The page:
Sarcocystis sp. Meningoencephalitis in a Red Panda (Ailurus fulgens fulgens)
American Association of Zoo Veterinarians Conference 2011
Melissa A. Sama1, DVM; Michael M. Garner2, DVM, DACVP; Michelle R. Bowman1, DVM; Gretchen A. Cole1, DVM; Jeffry S. Proudfoot1, DVM
1Indianapolis Zoo, Indianapolis, IN, USA; 2Northwest ZooPath, Monroe, WA, USA


A 1.5-year-old female red panda (Ailurus fulgens fulgens) presented for an acute left-sided head tilt, ataxia, and circling. Complete blood count and serum chemical analysis were unremarkable except for moderately increased alanine aminotransferase and aspartate aminotransferase. Cerebrospinal fluid (CSF) analysis showed a marked lymphocytic pleocytosis consistent with lymphocytic meningoencephalitis. Serologic testing for potential infectious causes such as Toxoplasma gondii, canine distemper virus, West Nile virus, and lymphocytic choriomeningitis virus was negative. Analysis of the CSF sample for T. gondii and Neospora caninum by polymerase chain reaction (PCR) and aerobic and anaerobic cultures was also negative. The red panda’s condition declined rapidly, and on the third day it was found to be moribund with paraparesis, anisocoria, and whole-body intention tremors. The red panda was humanely euthanized, and histopathology showed severe nonsuppurative meningoencephalitis with focal intralesional protozoan cysts and schizonts. The protozoan cysts were identified by PCR as Sarcocystis sp., most closely resembling S. tapai, S. ramphastosi, and S. neurona. Sarcocystis neurona is an apicomplexan coccidial parasite and is the causative agent of equine protozoal myeloencephalitis (EPM), a neurologic disease of horses that produces similar clinical signs including ataxia, asymmetric weakness, and cranial nerve deficits. Intermediate hosts are infected through ingestion of sporocysts shed in the feces of the opossum (Didelphis virginiana).1 Sarcocystis neurona-associated meningoencephalitis has been described in cats, mink, fisher, raccoons, striped skunks, ponies, Pacific harbor seals, and southern sea otters.1-3 To the authors’ knowledge, this is the first report of Sarcocystis-associated meningoencephalitis in a red panda.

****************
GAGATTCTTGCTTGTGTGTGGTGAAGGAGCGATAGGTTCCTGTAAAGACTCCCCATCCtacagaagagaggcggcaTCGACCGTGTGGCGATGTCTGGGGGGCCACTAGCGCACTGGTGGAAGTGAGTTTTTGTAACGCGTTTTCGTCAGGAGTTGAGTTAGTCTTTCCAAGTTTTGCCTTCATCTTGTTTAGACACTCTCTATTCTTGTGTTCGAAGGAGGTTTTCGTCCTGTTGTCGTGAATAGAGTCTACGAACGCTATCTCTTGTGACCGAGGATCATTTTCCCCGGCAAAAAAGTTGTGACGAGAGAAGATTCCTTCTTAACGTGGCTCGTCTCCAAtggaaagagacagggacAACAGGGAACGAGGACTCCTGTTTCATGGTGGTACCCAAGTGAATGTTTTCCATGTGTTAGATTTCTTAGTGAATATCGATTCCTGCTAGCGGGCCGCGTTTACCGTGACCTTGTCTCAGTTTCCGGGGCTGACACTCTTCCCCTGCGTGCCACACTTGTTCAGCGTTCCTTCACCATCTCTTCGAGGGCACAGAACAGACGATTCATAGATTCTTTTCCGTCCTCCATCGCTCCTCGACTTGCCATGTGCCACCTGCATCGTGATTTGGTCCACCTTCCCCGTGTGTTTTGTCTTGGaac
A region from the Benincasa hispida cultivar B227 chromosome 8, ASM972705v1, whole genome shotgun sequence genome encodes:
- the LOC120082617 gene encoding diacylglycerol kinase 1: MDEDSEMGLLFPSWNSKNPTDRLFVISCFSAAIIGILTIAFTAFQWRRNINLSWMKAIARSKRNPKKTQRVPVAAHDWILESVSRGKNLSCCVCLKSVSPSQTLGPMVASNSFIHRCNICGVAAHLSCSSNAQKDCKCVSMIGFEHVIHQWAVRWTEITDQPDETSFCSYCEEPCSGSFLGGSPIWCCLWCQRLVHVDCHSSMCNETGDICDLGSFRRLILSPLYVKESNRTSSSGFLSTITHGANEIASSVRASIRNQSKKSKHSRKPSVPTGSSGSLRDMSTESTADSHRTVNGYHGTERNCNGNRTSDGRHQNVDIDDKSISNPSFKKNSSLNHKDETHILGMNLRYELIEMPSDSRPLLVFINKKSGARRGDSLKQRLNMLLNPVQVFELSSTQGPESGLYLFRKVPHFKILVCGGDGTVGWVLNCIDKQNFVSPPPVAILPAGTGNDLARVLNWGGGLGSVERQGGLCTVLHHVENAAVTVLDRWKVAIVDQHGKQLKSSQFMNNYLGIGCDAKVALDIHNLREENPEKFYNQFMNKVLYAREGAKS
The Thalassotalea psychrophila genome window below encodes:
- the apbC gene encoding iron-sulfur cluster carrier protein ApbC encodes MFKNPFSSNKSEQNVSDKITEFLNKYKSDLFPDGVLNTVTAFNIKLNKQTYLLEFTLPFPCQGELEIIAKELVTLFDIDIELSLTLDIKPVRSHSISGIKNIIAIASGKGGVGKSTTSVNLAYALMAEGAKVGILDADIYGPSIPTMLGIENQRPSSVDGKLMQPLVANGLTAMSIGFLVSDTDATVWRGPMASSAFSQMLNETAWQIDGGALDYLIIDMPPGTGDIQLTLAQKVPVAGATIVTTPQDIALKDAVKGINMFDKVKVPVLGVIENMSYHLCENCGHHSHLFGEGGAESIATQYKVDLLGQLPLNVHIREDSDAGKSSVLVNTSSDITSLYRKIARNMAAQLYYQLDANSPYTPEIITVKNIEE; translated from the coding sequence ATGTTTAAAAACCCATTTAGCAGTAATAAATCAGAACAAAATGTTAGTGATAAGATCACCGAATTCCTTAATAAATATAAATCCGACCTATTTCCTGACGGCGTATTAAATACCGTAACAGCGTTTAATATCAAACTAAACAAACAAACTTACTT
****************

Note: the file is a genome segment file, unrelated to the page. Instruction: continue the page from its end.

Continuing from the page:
Literature Cited

1.  Dubey, J.P., D.S. Lindsay, W.J.A. Saville, S.M. Reed, D.E. Granstrom, and C.A. Speer. 2001. A review of Sarcocystis neurona and equine protozoal myeloencephalitis (EPM). Vet. Parasitol. 95: 89–131.

2.  Gerhold, R.W., E.W. Howerth, and D.S. Lindsay. 2005. Sarcocystis neurona-associated meningoencephalitis and description of intramuscular sarcocysts in a fisher (Martes pennanti). J. Wildl. Dis. 41: 224–230.

3.  Thomas, N.J., J.P. Dubey, D.S. Lindsay, R.A. Cole, and C.U. Meteyer. 2007. Protozoal meningoencephalitis in Sea otters (Enhydra lutris): a histopathological and immunohistochemical study of naturally occurring cases. J. Comp. Path. 137: 102–121.


Speaker Information
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Melissa A. Sama, DVM
Indianapolis Zoo
Indianapolis, IN, USA

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